Should HOV lanes be turned into toll lanes, too?
Asking a Canadian if he’d be in support of toll roads would be like asking a Penguins fan if Sidney Crosby should take next season off, too.
Fair, but what can we say about Canadian traffic? In the country’s largest metropolises, congestion seems to be far worse than our population should suggest it be, and some highways in the GTA are among the worst in North America (the dreaded 401 being the most used roadway on the entire continent).
What can we do, then? Go back to square one. As suggested again by a C.D. Howe Institute report, Canada needs to add high-occupancy toll lanes to reduce traffic and generate revenue for municipalities.
So, raise your hand if you’ve heard this one before.
The latest chapter in the “add toll roads” debate adds a bit of a twist, at least. This time, the C.D. Howe Institute wants to turn Canada’s car pool lanes into toll lanes.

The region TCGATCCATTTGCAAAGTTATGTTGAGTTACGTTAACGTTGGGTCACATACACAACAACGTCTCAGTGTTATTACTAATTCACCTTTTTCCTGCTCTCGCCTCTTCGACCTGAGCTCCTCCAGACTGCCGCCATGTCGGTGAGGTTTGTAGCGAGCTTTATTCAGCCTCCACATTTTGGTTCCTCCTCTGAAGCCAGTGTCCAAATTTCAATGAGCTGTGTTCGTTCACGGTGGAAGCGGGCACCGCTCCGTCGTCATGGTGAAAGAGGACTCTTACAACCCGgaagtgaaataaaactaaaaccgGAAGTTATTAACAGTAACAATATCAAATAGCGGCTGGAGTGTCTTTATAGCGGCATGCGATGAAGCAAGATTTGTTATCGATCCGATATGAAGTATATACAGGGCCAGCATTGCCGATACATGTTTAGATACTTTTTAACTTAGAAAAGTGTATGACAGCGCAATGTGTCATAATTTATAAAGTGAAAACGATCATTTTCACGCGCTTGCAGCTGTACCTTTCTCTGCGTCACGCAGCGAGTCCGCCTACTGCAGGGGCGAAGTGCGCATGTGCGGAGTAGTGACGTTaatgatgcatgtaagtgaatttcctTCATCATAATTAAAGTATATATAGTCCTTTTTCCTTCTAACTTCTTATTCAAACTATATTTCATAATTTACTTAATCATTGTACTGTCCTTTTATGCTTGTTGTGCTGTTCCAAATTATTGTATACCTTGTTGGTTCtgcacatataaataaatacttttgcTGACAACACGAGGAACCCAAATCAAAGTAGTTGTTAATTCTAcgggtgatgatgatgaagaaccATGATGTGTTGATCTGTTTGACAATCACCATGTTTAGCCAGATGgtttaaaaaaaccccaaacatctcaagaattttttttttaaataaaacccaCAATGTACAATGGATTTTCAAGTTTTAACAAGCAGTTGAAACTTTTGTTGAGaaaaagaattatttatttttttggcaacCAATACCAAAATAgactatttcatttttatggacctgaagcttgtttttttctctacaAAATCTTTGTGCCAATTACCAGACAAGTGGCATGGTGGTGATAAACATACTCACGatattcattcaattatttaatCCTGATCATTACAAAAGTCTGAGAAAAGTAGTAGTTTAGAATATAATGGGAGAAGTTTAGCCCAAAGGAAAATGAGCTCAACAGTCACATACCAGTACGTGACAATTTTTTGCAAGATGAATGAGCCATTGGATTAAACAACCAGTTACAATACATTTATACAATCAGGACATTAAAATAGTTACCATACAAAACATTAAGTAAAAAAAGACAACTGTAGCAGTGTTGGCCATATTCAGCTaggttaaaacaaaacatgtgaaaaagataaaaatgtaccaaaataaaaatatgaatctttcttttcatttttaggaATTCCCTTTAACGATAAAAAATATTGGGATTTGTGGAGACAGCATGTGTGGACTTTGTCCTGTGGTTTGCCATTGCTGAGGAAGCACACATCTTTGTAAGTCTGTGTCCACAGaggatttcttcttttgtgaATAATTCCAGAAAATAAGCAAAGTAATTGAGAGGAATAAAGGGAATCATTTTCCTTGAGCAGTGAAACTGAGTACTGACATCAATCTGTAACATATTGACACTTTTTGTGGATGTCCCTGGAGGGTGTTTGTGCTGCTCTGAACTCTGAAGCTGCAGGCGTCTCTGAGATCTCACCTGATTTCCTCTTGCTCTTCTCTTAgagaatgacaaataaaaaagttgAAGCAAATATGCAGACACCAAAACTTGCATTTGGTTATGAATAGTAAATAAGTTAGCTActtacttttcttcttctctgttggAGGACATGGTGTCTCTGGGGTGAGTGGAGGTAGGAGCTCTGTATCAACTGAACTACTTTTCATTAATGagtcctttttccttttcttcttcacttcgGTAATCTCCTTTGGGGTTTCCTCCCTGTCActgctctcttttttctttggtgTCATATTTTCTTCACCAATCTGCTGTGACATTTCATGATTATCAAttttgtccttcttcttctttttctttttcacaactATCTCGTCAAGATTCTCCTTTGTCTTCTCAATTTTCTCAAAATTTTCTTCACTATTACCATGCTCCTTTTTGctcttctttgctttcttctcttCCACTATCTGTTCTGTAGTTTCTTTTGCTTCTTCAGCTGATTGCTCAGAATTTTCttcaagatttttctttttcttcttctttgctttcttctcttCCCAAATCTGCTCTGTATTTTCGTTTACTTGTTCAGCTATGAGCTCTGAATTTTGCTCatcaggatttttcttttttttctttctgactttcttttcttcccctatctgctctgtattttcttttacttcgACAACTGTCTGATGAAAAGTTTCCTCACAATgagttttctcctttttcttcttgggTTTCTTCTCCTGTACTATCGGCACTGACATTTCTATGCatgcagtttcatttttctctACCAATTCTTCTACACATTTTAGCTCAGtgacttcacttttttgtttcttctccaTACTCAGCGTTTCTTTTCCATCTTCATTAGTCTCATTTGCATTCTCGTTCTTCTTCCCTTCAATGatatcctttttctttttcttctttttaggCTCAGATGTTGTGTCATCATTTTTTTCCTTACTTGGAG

Ben Dachis, author of the C.D. Howe report, argues that the high-occupancy vehicle lanes are underused by car poolers, so while they should remain free for vehicles carrying more than one passenger, opening them up to single-driver cars for a price might be a fitting alternative.
“When you have bad congestion, the only way to maximize capacity of the highway is to restrict and manage access,” he says. “You do that by charging people for that access.”
On paper, you have to admit: makes sense. Take lanes that are already underused and collect cash to have them reach reasonable capacity.
Except, that only works when you think people will pay to use the lanes.
“If anything, tolls would make these lanes less popular, shifting traffic back to the already congested free lanes, but only speeding up traffic for those who chose to pay the toll,” Steve Munro, a long-time observer of Toronto traffic, tells the National Post. In other words, the single drivers that scam use of the car pool lanes now would move back to gen. pop when municipalities start catching onto their ruse.
What do you think: is adding a toll component to an already-used lane a no-brainer, or would it merely scare drivers away, making traffic in the other, free lanes immeasurably worse?
By Jason Buckland, MSN Money